Tim Lant, a mathematical epidemiologist at Arizona State University, who has modeled possible reopening scenarios for the state, said late last month that the slowest curve — the one assuming the state didn’t lift restrictions until the end of May — was “the only one that doesn’t put me immediately back on an exponential growth curve” for infections.
‘Protecting public health’ or a ‘disappointment’?
The governor’s update drew mixed reviews from lawmakers and community leaders.
Rep. Randy Friese, a Tucson Democrat and trauma surgeon, posted on Twitter that the state had “not yet met criteria” to reopen given mounting case numbers.
Among other indicators, White House reopening guidelines call for either a 14-day downward trajectory in confirmed COVID-19 cases, or a 14-day decline in the percentage of positive tests among the total tests done. Arizona hasn’t met the first objective, so Ducey is using the second.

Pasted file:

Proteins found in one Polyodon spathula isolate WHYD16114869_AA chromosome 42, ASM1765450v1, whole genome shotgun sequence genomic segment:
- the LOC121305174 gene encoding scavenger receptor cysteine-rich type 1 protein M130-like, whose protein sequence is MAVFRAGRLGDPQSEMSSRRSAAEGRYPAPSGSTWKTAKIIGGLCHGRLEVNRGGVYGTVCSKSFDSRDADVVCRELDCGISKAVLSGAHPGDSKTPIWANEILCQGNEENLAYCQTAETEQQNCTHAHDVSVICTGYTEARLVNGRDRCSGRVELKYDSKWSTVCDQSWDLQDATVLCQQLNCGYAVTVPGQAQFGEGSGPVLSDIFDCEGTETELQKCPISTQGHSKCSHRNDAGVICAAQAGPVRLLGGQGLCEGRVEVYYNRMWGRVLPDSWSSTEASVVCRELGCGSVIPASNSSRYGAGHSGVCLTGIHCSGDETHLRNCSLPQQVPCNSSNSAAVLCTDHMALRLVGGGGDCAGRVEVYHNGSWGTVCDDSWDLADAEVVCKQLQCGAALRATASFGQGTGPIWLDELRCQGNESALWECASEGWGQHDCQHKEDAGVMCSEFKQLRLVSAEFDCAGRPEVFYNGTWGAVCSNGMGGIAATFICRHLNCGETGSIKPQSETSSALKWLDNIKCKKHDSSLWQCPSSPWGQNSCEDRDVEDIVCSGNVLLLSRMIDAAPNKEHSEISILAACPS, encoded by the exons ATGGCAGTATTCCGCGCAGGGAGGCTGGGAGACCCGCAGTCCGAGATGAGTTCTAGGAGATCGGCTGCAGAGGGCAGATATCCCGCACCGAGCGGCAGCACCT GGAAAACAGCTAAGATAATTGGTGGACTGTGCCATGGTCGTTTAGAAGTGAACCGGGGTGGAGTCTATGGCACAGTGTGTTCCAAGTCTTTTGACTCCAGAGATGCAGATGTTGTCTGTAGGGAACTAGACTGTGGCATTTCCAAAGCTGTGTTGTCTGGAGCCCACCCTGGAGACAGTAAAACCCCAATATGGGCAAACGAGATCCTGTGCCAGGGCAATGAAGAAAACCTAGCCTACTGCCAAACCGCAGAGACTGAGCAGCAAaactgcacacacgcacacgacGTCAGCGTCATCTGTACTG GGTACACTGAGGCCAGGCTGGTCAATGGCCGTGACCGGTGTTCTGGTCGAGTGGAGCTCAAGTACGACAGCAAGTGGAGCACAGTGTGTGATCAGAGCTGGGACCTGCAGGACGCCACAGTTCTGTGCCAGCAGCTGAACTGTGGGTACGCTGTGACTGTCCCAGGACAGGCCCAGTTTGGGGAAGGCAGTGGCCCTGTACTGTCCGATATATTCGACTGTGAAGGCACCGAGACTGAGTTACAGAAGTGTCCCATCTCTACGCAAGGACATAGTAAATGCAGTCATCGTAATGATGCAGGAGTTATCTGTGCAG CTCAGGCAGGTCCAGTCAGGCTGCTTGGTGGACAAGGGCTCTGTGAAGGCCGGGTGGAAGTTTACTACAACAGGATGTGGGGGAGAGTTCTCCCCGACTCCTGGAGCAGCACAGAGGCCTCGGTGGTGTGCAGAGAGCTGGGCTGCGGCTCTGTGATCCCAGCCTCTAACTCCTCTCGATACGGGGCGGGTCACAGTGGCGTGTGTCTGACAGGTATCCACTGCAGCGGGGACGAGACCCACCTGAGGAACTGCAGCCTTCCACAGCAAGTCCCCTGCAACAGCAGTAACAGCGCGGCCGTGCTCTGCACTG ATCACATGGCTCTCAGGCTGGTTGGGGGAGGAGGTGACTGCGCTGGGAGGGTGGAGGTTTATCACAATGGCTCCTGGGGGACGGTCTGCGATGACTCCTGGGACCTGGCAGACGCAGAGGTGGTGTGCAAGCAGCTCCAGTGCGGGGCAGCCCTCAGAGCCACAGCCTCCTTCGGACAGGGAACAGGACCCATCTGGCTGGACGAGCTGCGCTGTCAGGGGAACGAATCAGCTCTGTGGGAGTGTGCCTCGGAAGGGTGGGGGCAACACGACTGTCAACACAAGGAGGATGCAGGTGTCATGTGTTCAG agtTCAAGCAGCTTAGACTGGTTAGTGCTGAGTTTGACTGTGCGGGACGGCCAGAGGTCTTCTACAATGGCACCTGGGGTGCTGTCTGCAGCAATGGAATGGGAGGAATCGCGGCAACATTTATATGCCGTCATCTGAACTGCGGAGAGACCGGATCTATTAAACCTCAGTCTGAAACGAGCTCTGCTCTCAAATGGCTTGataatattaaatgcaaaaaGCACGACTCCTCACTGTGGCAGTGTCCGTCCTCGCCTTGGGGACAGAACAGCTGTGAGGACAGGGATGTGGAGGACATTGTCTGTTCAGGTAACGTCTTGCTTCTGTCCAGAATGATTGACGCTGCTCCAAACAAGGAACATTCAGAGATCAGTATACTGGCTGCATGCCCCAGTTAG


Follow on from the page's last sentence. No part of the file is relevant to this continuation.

That’s despite the mayors of Phoenix, Tucson and Flagstaff asking him to focus on confirmed cases; positive tests as a percentage of total tests will naturally decrease if a state broadens its testing criteria to include anyone who wants to get tested, as Arizona recently did.
“We are only fooling ourselves,” Friese wrote. “COVID will not be fooled.”
Glenn Hamer, a longtime Ducey ally and president of the Arizona Chamber of Commerce and Industry, disagreed, saying he thought the state was “safely and responsibly reopening parts of the economy that have been closed.”
“Gov. Ducey’s decision-making throughout this pandemic has been centered on protecting public health and ensuring that Arizona returns stronger. I am confident that we will achieve both goals.”
State Rep. Kelly Townsend, R-Mesa, said she was “grateful that the governor has moved up the date for dine in services to May 11” but “very worried that many of my constituents will be permanently out of business before that time.”